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Pakistan: Did U.S. Intelligence Fail On Islamabad's Nuclear Proliferation Too?

U.S. concern about Pakistan's possession of nuclear weapons was heightened after the terrorist attacks in America on 11 September 2001. Shortly afterward, President George W. Bush even sent his defense secretary, Donald Rumsfeld, to Islamabad to make certain that Pakistan was keeping its weapons secure. At that time Rumsfeld concluded that the program was safe. But now the founder of Pakistan's atomic-bomb program has admitted sharing nuclear-weapons secrets with Iran, North Korea, and Libya. RFE/RL spoke with military and intelligence experts about how such a proliferation could escape the scrutiny of both the Pakistani authorities and the United States.

Washington, 3 February 2004 (RFE/RL) -- Rumsfeld did not wait until he returned to Washington to reassure the world that Pakistan's government took its nuclear weapons seriously and was not about to use them without good reason -- or share them.

Speaking with reporters in New Delhi, India's capital, nearly two months after the 11 September attacks, Rumsfeld said: "I do not, personally, believe that there is a risk with respect to the nuclear weapons of countries that have those weapons. I think those countries are careful and respectful of the dangers that they pose and manage their safe handling effectively."

Now it appears that Rumsfeld, and perhaps even Pakistani President Pervez Musharraf, were fooled by Abdul Qadeer Khan, the man credited with developing Pakistan's nuclear-weapons program.

"You can't remove uncertainty and risk -- you can't get perfect transparency. In fact, sometimes you see so [incompletely] that your conclusions are going to be deeply misleading."
Pakistan's government says it should have known that, given his lavish lifestyle, Khan was selling equipment and technical knowledge to some very well-paying customers. The question is whether U.S. intelligence also blundered in letting Khan's free-spending behavior escape notice.

Judith Kipper says it is too early to say just what happened. Kipper studies the Middle East and Islamic issues at the Council on Foreign Relations, a New York-based policy research center. Kipper works from the group's Washington offices. In an interview with RFE/RL, she questioned whether the United States should have been expected to know the details of Khan's activities. But regardless of what Washington's involvement ought to have been, she says it is clear that Washington accepted Islamabad's assurances that its nuclear-weapons program was tightly guarded. "We accepted that Pakistan has a nuclear weapon, we put them under sanctions for a long period of time, we checked that they were keeping their nuclear secrets and nuclear stuff safe -- and apparently that was not the case," she said.

Kipper says she hopes that the bipartisan commission investigating the apparent intelligence failure on Iraq's suspected weapons programs also will look into what happened regarding Pakistan. She says its conclusions could be far-reaching. "It really needs to be investigated," she said, "because if we were wrong about Iraq and we were wrong about Pakistan, what else are we wrong about?"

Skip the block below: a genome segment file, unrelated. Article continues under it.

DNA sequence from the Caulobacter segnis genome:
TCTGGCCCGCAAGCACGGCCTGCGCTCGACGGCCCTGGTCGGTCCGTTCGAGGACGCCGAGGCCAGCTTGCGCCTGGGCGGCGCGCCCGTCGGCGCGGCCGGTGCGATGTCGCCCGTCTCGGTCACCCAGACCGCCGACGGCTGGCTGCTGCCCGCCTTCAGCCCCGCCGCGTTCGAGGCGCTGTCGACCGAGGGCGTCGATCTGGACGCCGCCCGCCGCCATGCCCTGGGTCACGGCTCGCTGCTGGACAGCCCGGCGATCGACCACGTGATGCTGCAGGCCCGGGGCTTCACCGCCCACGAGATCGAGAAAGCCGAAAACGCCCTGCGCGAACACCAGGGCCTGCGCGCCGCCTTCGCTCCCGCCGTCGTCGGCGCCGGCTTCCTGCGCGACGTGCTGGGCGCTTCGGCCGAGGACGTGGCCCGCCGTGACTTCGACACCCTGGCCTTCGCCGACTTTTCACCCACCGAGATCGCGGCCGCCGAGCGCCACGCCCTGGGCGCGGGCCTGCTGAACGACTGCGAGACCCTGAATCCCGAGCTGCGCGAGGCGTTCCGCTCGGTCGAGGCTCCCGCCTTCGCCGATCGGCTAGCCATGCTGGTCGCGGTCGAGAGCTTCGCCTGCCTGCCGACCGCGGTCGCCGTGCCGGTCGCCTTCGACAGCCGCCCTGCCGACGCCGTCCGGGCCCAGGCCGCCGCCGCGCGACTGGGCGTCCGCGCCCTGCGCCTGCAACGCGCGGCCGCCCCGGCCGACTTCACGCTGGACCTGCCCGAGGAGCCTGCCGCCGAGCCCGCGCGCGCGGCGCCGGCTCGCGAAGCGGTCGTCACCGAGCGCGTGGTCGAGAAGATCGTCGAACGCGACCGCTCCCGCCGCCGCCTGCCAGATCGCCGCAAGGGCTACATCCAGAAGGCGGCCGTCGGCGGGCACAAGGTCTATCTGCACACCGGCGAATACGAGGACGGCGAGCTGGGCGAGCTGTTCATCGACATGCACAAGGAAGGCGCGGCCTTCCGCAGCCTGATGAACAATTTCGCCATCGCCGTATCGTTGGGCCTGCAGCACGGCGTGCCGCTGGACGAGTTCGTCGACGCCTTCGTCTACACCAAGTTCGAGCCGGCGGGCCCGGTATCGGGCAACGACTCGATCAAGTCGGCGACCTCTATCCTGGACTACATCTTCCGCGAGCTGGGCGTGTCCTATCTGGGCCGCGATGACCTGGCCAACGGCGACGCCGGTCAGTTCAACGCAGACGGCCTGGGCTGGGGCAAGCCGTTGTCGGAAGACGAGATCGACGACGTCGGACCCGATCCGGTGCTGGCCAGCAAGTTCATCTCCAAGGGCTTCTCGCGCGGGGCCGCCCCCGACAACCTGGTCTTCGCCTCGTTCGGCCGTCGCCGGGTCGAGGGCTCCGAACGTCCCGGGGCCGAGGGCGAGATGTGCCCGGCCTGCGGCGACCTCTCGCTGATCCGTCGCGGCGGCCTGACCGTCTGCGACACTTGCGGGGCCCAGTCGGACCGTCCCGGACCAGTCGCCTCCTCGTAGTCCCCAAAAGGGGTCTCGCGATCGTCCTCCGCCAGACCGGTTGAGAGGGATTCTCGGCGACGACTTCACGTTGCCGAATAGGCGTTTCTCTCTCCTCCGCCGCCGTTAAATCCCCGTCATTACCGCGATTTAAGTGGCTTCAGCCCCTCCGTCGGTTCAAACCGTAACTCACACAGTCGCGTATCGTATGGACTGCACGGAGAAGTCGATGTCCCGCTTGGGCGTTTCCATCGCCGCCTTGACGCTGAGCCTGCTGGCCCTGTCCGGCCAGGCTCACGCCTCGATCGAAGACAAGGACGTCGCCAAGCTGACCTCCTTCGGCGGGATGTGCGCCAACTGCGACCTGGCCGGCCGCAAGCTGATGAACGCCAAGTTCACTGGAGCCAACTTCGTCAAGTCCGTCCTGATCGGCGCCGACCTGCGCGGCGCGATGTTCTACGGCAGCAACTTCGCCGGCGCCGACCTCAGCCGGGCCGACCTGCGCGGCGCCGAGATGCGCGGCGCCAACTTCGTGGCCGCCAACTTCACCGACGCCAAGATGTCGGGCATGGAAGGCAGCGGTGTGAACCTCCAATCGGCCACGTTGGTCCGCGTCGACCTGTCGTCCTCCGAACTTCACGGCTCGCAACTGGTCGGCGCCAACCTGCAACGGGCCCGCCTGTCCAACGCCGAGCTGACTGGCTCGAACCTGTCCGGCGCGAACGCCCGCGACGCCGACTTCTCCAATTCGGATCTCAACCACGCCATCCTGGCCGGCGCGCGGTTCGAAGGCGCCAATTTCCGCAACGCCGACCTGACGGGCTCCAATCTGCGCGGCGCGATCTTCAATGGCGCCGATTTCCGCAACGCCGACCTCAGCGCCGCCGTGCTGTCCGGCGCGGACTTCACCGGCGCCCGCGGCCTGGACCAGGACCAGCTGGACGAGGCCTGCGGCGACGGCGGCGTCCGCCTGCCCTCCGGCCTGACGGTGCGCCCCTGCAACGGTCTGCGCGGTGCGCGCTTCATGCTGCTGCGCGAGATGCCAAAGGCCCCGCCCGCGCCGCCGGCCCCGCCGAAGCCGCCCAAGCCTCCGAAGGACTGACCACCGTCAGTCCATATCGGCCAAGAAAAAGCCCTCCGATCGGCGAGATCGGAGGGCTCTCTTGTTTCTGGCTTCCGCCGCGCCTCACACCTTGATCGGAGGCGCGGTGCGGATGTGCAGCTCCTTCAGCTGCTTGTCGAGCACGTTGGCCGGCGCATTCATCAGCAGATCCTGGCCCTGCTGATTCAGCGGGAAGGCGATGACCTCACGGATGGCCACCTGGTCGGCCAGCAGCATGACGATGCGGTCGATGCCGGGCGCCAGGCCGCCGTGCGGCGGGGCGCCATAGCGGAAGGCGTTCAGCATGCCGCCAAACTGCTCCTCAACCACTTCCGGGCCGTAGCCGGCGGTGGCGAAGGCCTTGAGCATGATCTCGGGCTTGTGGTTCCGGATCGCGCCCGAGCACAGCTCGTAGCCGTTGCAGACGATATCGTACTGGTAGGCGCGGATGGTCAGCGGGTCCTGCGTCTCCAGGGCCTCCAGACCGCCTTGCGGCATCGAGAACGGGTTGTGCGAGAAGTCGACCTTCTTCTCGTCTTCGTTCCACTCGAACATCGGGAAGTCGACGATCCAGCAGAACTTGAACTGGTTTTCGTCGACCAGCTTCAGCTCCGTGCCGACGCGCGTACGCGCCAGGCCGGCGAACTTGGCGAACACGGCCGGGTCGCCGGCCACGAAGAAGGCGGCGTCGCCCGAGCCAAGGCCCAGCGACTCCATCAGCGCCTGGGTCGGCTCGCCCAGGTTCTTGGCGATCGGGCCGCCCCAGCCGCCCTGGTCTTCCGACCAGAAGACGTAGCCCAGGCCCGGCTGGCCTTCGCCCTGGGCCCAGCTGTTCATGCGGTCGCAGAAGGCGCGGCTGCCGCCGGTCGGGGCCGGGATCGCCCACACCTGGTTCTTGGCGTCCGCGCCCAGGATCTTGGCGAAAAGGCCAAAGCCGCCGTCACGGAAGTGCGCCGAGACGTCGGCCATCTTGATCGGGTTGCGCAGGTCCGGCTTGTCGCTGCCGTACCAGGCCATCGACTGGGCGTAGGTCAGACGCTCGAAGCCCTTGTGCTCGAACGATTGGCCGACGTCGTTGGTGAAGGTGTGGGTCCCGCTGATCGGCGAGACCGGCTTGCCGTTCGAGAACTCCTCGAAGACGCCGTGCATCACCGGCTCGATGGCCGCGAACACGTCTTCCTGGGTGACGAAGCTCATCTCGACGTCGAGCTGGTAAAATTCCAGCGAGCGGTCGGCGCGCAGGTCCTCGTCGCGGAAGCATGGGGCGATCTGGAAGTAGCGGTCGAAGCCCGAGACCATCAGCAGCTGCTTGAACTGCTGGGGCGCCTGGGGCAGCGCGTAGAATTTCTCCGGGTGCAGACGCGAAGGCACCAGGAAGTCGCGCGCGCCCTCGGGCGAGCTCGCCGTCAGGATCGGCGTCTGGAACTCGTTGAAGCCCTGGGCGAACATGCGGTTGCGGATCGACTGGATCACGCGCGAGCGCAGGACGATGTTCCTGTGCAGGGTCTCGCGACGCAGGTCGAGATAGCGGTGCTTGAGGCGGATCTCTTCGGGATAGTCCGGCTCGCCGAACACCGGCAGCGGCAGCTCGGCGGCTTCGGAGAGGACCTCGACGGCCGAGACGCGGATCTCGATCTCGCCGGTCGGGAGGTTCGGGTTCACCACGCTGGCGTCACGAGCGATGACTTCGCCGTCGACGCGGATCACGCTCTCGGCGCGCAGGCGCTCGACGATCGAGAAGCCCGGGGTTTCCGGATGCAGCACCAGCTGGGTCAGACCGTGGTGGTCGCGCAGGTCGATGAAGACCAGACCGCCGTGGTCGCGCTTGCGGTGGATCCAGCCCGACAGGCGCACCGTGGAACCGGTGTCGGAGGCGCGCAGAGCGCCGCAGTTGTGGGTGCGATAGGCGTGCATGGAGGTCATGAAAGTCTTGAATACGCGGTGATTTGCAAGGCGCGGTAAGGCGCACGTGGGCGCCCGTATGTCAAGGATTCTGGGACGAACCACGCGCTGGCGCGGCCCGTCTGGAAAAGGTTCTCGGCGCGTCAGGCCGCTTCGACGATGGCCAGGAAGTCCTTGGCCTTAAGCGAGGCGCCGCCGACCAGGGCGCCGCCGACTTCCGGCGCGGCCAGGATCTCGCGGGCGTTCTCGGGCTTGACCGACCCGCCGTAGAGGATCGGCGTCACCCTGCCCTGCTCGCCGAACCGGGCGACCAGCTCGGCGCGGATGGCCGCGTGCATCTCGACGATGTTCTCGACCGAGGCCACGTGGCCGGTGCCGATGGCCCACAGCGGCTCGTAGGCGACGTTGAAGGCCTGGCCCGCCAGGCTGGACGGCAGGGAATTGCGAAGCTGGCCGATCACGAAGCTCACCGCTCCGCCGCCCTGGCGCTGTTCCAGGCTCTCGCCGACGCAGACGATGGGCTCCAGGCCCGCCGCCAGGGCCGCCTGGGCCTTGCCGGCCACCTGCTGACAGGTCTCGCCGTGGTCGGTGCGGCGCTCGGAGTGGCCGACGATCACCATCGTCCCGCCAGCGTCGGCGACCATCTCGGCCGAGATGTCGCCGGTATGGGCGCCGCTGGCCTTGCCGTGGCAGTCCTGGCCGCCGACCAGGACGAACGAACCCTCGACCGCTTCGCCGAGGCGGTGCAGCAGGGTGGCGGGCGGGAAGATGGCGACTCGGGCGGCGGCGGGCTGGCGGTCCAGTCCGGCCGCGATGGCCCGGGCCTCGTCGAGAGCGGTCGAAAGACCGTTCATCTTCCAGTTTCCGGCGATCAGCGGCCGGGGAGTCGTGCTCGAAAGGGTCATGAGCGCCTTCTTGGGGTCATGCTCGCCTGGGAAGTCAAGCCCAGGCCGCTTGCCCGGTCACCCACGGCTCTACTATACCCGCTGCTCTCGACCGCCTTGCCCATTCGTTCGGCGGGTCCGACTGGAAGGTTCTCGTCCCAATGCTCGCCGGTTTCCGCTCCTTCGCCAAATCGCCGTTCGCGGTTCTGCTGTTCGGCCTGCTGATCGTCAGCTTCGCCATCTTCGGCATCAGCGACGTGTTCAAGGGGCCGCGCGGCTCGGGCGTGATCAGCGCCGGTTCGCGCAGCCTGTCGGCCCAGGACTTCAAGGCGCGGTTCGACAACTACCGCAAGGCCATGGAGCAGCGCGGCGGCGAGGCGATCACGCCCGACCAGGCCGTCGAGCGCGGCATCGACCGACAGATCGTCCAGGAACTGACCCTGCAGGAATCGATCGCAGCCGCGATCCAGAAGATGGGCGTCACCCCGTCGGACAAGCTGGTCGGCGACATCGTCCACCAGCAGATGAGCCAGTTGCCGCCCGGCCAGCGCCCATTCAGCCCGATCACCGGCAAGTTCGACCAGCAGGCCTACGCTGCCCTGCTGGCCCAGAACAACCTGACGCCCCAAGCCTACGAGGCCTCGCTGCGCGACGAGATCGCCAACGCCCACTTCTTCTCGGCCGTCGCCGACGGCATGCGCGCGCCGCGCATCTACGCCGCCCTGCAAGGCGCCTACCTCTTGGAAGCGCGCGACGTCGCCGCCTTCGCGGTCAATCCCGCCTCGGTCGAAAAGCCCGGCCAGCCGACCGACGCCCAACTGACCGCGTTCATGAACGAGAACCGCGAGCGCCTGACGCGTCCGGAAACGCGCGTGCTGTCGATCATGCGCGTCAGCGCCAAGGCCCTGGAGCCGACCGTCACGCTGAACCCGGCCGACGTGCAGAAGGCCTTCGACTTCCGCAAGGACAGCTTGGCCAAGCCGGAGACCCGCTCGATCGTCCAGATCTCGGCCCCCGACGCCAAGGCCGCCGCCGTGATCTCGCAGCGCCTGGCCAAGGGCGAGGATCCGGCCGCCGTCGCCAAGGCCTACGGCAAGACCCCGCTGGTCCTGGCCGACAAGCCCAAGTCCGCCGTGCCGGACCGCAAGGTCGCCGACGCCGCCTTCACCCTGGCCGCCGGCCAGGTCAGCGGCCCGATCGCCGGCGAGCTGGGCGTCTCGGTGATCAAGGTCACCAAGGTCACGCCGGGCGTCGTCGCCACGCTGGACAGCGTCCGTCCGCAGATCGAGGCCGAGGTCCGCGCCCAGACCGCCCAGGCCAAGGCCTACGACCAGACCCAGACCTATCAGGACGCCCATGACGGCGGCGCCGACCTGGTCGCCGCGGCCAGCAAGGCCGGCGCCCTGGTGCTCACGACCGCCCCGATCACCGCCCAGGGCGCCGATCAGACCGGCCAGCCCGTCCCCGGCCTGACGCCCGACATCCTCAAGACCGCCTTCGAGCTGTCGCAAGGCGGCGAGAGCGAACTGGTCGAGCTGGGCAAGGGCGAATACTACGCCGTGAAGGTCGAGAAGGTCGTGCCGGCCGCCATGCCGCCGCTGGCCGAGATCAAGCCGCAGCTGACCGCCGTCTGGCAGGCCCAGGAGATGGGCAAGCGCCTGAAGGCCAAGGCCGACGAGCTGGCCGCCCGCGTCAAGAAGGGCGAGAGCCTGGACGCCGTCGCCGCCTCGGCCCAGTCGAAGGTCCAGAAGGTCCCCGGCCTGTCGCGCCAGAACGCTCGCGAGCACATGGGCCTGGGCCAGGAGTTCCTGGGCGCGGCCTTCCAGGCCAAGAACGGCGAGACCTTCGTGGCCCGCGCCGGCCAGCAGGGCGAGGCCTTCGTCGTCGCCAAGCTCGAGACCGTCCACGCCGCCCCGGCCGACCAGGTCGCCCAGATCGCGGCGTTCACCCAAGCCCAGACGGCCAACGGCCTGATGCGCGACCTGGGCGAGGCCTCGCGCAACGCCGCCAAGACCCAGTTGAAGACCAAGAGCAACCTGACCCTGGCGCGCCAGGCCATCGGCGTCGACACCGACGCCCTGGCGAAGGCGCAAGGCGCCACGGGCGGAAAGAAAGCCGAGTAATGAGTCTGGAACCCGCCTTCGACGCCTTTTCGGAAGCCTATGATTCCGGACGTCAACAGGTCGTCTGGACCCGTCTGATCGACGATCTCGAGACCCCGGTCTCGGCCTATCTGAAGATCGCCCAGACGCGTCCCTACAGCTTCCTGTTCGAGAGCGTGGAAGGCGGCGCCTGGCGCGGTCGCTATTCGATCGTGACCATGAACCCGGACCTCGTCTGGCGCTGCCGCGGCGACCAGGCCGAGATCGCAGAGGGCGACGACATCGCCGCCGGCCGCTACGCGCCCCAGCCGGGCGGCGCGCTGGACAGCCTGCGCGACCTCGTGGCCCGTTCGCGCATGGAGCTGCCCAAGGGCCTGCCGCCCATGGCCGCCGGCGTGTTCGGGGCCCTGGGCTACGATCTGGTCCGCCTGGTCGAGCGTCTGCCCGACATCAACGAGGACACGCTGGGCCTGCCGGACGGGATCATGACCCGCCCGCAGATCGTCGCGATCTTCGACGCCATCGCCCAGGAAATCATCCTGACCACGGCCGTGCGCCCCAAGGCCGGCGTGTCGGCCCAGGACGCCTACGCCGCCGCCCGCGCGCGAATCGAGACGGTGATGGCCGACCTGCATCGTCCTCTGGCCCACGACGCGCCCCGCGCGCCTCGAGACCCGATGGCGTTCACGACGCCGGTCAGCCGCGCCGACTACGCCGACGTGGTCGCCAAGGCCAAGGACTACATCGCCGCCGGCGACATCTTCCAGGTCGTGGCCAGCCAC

Anthony Cordesman expresses some impatience with questions about possible intelligence failures, especially regarding weapons proliferation. Cordesman -- a former intelligence analyst with the U.S. State and Defense departments -- says intelligence can sometimes uncover illegal weapons programs, but adds that no one can expect it to work all the time.

Cordesman says weapons proliferation can defy not only the trust between friendly nations like the United States and Pakistan. Even formal international treaties, he says, are not enough to prevent a government, or a rogue government official, from developing banned weapons or sharing them with third parties. "This isn't simply an intelligence problem," he told RFE/RL. "The warning here is basically that [it will be as difficult to enforce] arms-control agreements in detail as it will be to get detailed intelligence on every aspect of proliferation."

Cordesman says there are ways of improving intelligence. The best way, he says, is to have reliable agents -- perhaps officials of a suspect country -- on the U.S. intelligence payroll. According to Cordesman, this is not always feasible. In that case, he says, Washington can rely on technology, but that, too, can also provide incomplete intelligence. "There are ways intelligence can try to cope," he said. "There are new types of sensors being developed, ranging anywhere from different kinds of satellite-carried radar to sensors that can be unattended and covertly placed on the ground. But the duel at the moment favors the proliferator."

Cordesman says the best way for a government to cope with the quirks of intelligence gathering is to be realistic: Be aware that spy agencies only rarely get a complete understanding of something that another government wants to hide. He says that to believe in the vast intelligence capabilities portrayed in popular fiction and film can only lead to disappointment and, worse, to misinformed security decisions. "The real problem here is, in some ways, the problem of coping with uncertainty and coping with risk," he said. "You can't remove uncertainty and risk -- you can't get perfect transparency. In fact, sometimes you see so [incompletely] that your conclusions are going to be deeply misleading. If we don't understand that that's as true of intelligence as of every other aspect of human endeavor, of course we're going to be in trouble."